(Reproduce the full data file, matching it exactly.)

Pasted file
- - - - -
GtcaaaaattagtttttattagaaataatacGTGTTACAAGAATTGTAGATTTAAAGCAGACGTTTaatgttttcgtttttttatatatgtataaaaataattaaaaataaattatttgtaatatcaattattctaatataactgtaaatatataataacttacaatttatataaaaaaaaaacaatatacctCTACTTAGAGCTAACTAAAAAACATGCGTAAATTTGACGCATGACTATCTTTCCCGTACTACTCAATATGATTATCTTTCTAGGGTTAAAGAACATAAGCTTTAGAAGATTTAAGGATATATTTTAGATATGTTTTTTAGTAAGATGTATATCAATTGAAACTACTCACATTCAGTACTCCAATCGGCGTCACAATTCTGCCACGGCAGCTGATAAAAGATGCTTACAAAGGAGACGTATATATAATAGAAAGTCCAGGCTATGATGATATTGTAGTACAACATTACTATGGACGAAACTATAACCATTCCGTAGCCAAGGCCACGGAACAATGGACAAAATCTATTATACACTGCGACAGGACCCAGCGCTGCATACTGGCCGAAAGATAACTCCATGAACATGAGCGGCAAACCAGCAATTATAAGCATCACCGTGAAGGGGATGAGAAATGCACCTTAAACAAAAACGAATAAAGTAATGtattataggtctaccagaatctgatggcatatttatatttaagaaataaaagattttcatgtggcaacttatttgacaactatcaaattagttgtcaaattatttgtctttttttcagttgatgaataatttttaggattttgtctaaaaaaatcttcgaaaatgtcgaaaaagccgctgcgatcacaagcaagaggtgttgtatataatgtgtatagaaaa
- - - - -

GtcaaaaattagtttttattagaaataatacGTGTTACAAGAATTGTAGATTTAAAGCAGACGTTTaatgttttcgtttttttatatatgtataaaaataattaaaaataaattatttgtaatatcaattattctaatataactgtaaatatataataacttacaatttatataaaaaaaaaacaatatacctCTACTTAGAGCTAACTAAAAAACATGCGTAAATTTGACGCATGACTATCTTTCCCGTACTACTCAATATGATTATCTTTCTAGGGTTAAAGAACATAAGCTTTAGAAGATTTAAGGATATATTTTAGATATGTTTTTTAGTAAGATGTATATCAATTGAAACTACTCACATTCAGTACTCCAATCGGCGTCACAATTCTGCCACGGCAGCTGATAAAAGATGCTTACAAAGGAGACGTATATATAATAGAAAGTCCAGGCTATGATGATATTGTAGTACAACATTACTATGGACGAAACTATAACCATTCCGTAGCCAAGGCCACGGAACAATGGACAAAATCTATTATACACTGCGACAGGACCCAGCGCTGCATACTGGCCGAAAGATAACTCCATGAACATGAGCGGCAAACCAGCAATTATAAGCATCACCGTGAAGGGGATGAGAAATGCACCTTAAACAAAAACGAATAAAGTAATGtattataggtctaccagaatctgatggcatatttatatttaagaaataaaagattttcatgtggcaacttatttgacaactatcaaattagttgtcaaattatttgtctttttttcagttgatgaataatttttaggattttgtctaaaaaaatcttcgaaaatgtcgaaaaagccgctgcgatcacaagcaagaggtgttgtatataatgtgtatagaaaa